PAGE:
Chicken Kare-Kare is quick and easy to make and so hearty and tasty. Made of flavorful chicken, tender vegetables, and a thick peanut sauce, it’s perfect with steamed rice!
Guys, allow me to get emotional for a quick minute. When I think of how this blog has grown and how it has changed my path in the process, I get overwhelmed with gratitude. I’m so thankful for the many cheerleaders in my life and the people who rally behind me. I might be working for myself, but this blog is not a one-woman show.
A good friend of mine, for instance, sent me a photo of the chicken kare-kare he had for lunch at a Filipino restaurant. He said it was delicious and I should recreate it for my blog. How can I say no to such a sweet gesture?
Kare-kareng manok did turn out delicious as he said. Not only is it quicker and easier to make than the beef or pork versions of kare-kare, but it’s also more economical and perfect for everyday family dinners.
- Chicken– Kare-Kare is a classic Filipino stew traditionally made with oxtail, beef, pork hocks, or tripe. This recipe uses cut-up chicken as an easy meat substitute.
- Vegetables– use an assortment of vegetables such as eggplant, sitaw, cabbage, green beans, banana heart, and pechay.
- Rice flour and peanut butter– the sauce is traditioally flavored and thickened with ground toasted rice and ground roasted peanuts, but we’re simplifying the process by using rice flour and peanut butter instead.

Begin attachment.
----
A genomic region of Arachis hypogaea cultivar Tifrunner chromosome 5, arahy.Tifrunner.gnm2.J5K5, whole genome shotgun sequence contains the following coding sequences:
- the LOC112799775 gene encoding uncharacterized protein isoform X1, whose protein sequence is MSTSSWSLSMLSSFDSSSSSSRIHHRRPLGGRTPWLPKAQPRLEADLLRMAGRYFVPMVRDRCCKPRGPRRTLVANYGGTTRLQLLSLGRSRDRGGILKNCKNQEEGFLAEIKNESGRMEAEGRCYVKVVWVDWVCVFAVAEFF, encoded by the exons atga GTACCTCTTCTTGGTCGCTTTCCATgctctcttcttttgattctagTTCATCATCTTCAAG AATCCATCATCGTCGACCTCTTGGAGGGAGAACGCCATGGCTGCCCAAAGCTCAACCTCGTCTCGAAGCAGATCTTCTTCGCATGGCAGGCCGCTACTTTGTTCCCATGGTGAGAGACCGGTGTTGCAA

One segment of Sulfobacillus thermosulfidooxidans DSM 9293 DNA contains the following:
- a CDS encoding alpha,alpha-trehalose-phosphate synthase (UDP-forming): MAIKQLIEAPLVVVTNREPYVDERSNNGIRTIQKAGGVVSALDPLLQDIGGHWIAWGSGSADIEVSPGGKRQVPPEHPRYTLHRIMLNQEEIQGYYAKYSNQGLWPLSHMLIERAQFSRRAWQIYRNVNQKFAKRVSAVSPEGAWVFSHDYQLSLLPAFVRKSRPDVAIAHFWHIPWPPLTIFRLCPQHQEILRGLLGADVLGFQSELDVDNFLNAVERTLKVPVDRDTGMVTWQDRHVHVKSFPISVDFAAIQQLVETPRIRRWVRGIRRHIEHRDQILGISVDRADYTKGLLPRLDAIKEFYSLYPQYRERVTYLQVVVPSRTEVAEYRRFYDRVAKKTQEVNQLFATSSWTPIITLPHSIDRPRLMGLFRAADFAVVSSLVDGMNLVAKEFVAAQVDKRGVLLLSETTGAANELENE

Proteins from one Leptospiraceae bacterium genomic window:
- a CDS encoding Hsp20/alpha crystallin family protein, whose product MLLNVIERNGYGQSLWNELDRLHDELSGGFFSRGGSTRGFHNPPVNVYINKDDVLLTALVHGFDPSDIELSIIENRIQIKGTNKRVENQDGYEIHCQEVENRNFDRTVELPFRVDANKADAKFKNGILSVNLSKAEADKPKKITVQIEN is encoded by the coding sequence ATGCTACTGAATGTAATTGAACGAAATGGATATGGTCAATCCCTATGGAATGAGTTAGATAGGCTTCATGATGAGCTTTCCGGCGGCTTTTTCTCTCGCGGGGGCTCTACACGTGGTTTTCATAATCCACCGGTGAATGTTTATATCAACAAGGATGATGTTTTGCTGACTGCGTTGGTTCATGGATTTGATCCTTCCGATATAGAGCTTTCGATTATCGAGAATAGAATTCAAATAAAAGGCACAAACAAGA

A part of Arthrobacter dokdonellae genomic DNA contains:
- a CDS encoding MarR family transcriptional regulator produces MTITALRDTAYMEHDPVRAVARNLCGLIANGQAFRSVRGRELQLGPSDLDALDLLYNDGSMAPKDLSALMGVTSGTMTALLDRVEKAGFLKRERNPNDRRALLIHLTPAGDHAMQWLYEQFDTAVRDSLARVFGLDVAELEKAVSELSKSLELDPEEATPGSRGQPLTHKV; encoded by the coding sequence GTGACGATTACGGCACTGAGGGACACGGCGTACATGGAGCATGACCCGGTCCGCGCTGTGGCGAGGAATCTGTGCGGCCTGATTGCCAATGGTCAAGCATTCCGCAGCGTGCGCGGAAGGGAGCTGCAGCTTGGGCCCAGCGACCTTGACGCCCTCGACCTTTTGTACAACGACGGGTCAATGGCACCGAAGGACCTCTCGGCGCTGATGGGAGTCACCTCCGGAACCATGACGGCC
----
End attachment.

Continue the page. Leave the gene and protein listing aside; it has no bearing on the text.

- Annatto powder– adds the characteristic orange-yellow color. You can use more or less depending on the depth of color you like. If using annatto seeds, soak in water for a few minutes until it bleeds into the liquid.
- Fish sauce- for umami flavor
- Oil– for sauteing
- Aromatics– onions and garlic enhance flavor
- Water– or chicken broth
How to toast rice
- If using rice grains– In a wide, ungreased skillet over medium heat, add raw rice grains. Cook, stirring regularly, for about 10 to 15 minutes or until golden and have a nutty aroma. Using a mortar and pestle or a food processor, ground the rice to a powder form (make sure it’s ground to a fine POWDER or you’ll end up with bits of cooked rice in the stew!). Use in the recipe as directed.
- If using rice flour– place in a wide, ungreased skillet and cook over medium heat, stirring regularly, for about 8 to 10 minutes or until golden in color.
- Worried about overcooking your vegetables? Steam them first and then add to the stew in the last few minutes.
- Cook the peanut sauce a little thinner than you like as it will continue to thicken as it sits.
Kare-kareng manok is easy to make for everyday family dinners but also makes a great main dish for special occasions. The flavorful stew is often served with steamed rice and sauteed shrimp paste as a condiment.
- Transfer to a container with a tight-fitting lid and refrigerate for up to 3 days or freeze for up to 2 months.
- To reheat, place in a sauce pan and heat on medium heat to 165 F. Add water or meat broth to loosen consistency and adjust seasonings as needed.